Friday, April 30, 2010

I2P (inode to pathname) in Ontap

Few days before I became curios to know what is I2P and what will happen if you turn it off. So started hunting NetApp site and Google for information however I couldn’t find much on this. Now as obvious once you are off from vendor site and Google then start looking at your social network and then, bingo! I was able to get some information on this.

So the first question what the heck is this I2P?
Actually it’s a new feature in Ontap 7.1 and later versions that maps each inode number and file name with relative path to speed up certain operations. As we all know every file, directory, soft link, hard link or any other metadata file has one inode associated with it so each inode has to go through this process and each file/directory gets 8 bits added to its metadata by Ontap whereas every hard link gets 12 bytes penalty and this happen every time you create, delete or rename file, directory or link.

Ok, but why do I need this?
As far as its usage goes there are some well known application for this like fpolicy, virus scan and file auditing which needs to know full path of the requested file whereas some are Ontap specific feature like in mixed volume it informs NFS clients for any changes made by CIFS clients; one important place where you will see difference is dump command, as having full path available for each file makes it much faster and efficient in operation, some grey areas are also there which are used by Ontap for its internal work but that’s all covered deep under their IP protection policy so I couldn’t get any info on it.

Now how to you get information about this from your system?
If you look closely you will see in vol options there is an option ‘no_i2p’ (default is off and only in 7.1 and later) to enable or disable i2p feature as well if you go to advance mode you can see few more commands related to this like ‘inodepath’ which shows the i2p information stored in a given inode whereas ‘wafl scan status’ command shows you running i2p scans which can be aborted with 'wafl scan abort scan_id' or you can also change the scan speed with ‘wafl scan speed new_speed’ command after you list the current scan speed with ‘wafl scan speed’ command.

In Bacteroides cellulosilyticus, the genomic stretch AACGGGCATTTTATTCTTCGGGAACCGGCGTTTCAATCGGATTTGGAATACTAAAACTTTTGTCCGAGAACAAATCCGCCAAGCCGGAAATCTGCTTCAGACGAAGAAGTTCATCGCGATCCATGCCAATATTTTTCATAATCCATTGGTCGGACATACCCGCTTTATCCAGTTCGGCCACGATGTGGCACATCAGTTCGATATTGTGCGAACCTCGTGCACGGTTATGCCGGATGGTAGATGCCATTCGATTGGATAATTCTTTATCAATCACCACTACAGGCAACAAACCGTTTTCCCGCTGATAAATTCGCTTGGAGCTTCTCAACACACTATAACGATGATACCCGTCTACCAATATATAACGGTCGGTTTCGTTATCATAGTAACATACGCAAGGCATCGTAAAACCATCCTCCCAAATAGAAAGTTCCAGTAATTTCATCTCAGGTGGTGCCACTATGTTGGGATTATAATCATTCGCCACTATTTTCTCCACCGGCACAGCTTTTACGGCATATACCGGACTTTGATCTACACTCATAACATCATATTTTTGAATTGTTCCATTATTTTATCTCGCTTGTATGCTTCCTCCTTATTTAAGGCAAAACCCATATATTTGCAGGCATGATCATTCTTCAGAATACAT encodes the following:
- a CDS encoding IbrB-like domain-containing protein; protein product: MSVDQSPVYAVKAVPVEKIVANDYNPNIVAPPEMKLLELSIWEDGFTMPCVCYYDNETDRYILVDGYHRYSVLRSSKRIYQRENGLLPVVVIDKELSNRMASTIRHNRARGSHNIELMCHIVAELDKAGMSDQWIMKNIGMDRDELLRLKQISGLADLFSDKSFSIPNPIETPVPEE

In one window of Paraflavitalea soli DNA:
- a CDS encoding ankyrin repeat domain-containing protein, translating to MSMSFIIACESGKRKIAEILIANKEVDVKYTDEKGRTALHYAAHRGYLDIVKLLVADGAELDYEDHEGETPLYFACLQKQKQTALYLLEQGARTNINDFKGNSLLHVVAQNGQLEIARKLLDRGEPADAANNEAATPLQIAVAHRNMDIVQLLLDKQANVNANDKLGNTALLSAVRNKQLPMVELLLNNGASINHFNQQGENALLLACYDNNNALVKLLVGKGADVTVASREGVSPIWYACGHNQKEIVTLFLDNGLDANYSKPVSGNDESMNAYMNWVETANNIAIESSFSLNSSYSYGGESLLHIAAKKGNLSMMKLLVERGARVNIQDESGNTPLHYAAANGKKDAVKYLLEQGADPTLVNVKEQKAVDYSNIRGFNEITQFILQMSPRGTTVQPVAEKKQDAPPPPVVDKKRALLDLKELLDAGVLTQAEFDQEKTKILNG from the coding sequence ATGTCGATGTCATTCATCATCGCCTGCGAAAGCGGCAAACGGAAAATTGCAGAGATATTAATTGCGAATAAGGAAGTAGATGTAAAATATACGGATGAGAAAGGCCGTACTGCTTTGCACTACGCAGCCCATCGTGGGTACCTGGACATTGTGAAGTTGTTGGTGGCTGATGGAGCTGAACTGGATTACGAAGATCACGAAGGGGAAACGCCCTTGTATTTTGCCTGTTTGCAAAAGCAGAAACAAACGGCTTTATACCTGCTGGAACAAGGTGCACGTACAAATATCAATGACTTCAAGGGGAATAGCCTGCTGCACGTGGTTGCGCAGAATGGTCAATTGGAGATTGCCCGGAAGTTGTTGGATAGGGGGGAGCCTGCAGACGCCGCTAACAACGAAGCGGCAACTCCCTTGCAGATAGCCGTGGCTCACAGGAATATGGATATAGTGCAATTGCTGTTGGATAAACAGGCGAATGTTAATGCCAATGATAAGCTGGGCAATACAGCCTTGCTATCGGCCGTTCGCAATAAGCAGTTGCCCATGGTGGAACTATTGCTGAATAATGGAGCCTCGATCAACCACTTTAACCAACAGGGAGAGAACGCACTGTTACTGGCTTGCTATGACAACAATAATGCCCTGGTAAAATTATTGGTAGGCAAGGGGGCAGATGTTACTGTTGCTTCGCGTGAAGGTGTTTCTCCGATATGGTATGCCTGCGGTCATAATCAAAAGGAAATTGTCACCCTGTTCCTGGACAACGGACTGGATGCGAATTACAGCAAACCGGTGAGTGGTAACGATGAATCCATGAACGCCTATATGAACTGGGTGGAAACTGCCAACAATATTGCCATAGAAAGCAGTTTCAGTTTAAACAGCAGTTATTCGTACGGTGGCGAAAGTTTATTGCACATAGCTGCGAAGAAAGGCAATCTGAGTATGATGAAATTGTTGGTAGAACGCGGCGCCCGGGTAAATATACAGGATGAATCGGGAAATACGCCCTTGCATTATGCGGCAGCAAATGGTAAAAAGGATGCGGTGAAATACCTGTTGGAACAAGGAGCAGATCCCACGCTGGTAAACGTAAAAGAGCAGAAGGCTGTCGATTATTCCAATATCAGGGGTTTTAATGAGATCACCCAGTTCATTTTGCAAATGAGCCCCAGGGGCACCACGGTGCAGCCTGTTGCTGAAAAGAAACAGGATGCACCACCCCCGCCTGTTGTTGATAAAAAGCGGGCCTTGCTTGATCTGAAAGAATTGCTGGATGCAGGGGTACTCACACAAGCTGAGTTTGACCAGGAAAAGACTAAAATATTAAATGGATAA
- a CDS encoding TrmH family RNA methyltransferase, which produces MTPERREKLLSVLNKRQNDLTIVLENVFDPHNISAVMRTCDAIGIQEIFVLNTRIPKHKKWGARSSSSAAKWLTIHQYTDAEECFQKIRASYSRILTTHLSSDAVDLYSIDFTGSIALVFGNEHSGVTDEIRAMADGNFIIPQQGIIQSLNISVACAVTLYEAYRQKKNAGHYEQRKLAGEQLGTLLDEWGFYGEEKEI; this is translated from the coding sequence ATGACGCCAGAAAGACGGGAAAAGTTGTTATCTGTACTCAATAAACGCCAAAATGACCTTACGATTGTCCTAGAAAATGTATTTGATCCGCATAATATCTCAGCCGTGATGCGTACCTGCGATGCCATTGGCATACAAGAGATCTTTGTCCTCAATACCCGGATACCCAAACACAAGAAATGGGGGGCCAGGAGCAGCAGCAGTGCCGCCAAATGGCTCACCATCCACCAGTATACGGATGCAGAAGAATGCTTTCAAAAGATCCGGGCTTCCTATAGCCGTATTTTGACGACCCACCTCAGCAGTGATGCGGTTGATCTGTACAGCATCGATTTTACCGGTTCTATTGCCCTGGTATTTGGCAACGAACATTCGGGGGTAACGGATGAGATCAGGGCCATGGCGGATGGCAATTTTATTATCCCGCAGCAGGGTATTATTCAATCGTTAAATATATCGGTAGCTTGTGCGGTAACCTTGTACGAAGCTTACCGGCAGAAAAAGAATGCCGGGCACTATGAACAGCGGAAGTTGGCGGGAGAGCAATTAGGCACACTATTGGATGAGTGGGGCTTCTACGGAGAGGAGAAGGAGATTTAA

After having these information pushed me to think that ok so most of the volumes in my systems are NFS only and they don’t need any virus scan, neither we use dump, fpolicy or any other feature so why not to turn off and get extra juice out of system but speaking with chaps it turned out that turning off wouldn’t be a good idea though they were also not sure what will break if you turn it off and as it has very little performance impact so better to leave it untouched.

And yes it’s true it does have very less performance impact as in general we don’t do so much metadata modification that it may hurt the system with i2p workload however when you upgrade your system from an earlier release to 7.1 or later family they get very busy in creating i2p information for each and every file/directory/link etc and may run in high utilization for quite some time and at that time you may wish to use these commands to quickly pull your system back in normal state and let scan run with slow speed or one volume at a time or completely stop it if you want to revert back the system to pre 7.1 release.

I think if I get some time I would like to do an extensive testing and see what comes out however if anyone else knows please share your knowledge.

1 comment:

Anonymous said...

Very interesting....I'd be curious to hear the result of any testing...